Handlebar mount points for the Barkbusters hand guards on the 990 R pretty much need to be exactly where the brake and clutch lines are, which if you like the location of your controls is a problem. The Barkbuster might work out if your controls are at a rakish angle for standing off-road, unfortunately these delicious bits of hand armor went back in their cases in favor of the stock guards. We’ll have to try and not bounce off of too many stumps for now.
TraX EVO & Quick-Lock Sideracks with Drybags:
Some 10,000kms in with the TraX EVO case and frankly, these rock! These cases are considerably easier on and off the bike than the Touratech Zega Pro cases that Kevin has been testing on the 990 Dakar, thanks to a quick lockable latch that is more robust than the previous generation. Water resistance is also greatly improved over the generation we tested in the Baja on the Honda Varaderos. Having learned a valuable leason from those bikes I selected the narrower 37L sidecases, to improve maneuverability and lane splitting capabilities.
Conceptually, I like the ability to ditch the Quick-lock racks at the campsite or hotel for more aggressive dirt riding, in practice I never have. It’s worth mentioning that the locking Quick-lock fasteners take a different key than the latches and locks on the TraX EVO bags, which necessitates an extra seldom used key on the ring. Also, the locks for the bags are relatively low quality, one out of the set of four turns well. What across the board has improved is the quality of the bags, latches and fitments. The latest generation of latches have stood up well and are much more robust in design, with the latches completely covering the mount point rather than being a loop around them.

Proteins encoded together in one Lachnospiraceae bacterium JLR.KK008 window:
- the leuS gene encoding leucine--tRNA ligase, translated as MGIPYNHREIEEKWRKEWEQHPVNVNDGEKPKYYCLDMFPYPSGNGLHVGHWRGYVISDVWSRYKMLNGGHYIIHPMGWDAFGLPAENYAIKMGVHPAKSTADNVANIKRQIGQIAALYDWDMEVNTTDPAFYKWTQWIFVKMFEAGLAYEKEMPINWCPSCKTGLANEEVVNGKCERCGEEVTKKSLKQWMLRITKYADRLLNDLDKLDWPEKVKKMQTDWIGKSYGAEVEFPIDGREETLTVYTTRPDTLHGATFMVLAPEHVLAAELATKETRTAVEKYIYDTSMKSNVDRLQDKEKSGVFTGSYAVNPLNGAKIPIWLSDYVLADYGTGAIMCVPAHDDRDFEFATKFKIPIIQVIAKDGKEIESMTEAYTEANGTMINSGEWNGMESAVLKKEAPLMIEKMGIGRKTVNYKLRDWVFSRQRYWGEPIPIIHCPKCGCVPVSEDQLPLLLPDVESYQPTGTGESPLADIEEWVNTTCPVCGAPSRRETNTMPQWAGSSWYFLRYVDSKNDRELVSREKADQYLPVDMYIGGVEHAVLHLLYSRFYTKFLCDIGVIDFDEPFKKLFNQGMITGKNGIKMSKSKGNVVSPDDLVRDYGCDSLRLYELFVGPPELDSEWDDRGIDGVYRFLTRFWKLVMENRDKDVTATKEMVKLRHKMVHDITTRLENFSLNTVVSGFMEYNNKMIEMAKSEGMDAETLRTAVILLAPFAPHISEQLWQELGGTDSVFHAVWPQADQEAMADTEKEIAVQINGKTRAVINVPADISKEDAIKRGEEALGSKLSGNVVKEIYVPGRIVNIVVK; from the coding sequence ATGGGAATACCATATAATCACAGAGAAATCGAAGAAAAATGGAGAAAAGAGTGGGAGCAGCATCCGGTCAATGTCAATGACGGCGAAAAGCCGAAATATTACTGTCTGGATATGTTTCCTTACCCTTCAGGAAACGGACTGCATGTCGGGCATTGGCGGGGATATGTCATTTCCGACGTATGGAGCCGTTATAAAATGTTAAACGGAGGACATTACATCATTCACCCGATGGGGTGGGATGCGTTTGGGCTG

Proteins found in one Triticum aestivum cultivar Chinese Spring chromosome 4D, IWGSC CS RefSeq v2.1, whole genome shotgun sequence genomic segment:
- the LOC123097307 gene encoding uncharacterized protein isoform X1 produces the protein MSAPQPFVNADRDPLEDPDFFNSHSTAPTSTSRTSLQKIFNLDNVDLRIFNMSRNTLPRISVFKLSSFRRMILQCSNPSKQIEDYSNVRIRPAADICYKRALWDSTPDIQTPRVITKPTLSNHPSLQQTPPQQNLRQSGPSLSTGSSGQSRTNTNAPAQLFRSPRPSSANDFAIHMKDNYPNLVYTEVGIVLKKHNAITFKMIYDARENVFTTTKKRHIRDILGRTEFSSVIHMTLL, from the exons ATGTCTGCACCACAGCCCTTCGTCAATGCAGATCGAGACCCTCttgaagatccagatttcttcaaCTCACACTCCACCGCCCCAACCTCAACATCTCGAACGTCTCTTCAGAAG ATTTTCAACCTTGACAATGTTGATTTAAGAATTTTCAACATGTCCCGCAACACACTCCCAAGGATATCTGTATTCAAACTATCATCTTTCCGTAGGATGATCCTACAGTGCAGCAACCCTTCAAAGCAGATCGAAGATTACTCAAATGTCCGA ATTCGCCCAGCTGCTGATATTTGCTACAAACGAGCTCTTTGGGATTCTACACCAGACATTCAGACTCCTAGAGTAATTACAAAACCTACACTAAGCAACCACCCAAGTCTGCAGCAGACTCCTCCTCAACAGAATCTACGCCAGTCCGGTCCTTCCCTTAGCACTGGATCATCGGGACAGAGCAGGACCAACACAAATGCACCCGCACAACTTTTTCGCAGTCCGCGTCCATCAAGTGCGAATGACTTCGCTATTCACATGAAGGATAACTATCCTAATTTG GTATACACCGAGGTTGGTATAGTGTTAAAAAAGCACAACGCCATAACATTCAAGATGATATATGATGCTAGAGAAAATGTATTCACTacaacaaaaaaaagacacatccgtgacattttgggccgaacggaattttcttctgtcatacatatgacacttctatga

Where the previous generation’s latches corroded badly, neither bags or latches have shown environmental effects; though they’ve not been exposed to the horrible corrosives sprayed on Baja road-works to keep the dust down. Anything intended to suppress dust in the Baja fights an uphill battle and must be powerful stuff indeed.
The TraX cases have the advantage over Touratech’s Zega Pros in a couple of quarters. For one there is a broad seal between the lid and case, so in the event of a drop, the seal has a chance of being maintained. This is in comparison to the Zega Pro’s close tolerance fitted edge, which is compromised and resists latching closed if the bag is deformed in a drop. Secondly, hinged on one side, the angle of the TraX bags’ open lid ensures it stays open, in comparison to the Touratech’s Zega Pro whose lids are restricted by a too-short safety wire. The result is the Zega Pros have an irritating tendency to drop closed on your unsuspecting hands, not so the TraX bags.
One design element, that may look like form, but is actually function is the 45-degree angle in the lower portion of the bags outside face. It might seem like a minor thing, but when crawling between rocks, this provides an extra couple of inches clearance making all the difference in the world when the immovable boulder encroaches on a quite movable adventure bike. Indeed combined with the plastic corners one can scrape the TraX EVOs through some very tight spaces.
The drybags? Well, we swear by them. The TraX Brybags for make packing, loading and unloading multiple times easier. Plus, should the seals break on the cases, a second line of defense against the encroaching elements is mandatory. Let’s face it, there is no joy in shaking sand or draining river out of your MacBook Air.
If there are stars of the TwistedThrottle line up the TraX cases and dry bags are they.
1 x KFT.00.152.200 TraX Adapter kit for SW-MOTECH Quick-Lock EVO sidecarriers
1 x QLS.00.046.10100.B SW-MOTECH Keyed Locking Quick-Lock Fasteners (pair)
1 x KFT.04.262.200 SW-MOTECH Quick-Lock Sidecarrier (KTM LC8 Adventure 950, 950/S, 990, & 990/S)
ALK.EVO.37LD TraX 37-liter EVO ALU-BOX, left, powdercoated black
ALK.EVO.37RD TraX 37-liter EVO ALU-BOX powdercoated black
2 x BCK.ALK.00.165.11000.B Drybag Liner Bag for 37-Liter TraX ALU-BOX sidecase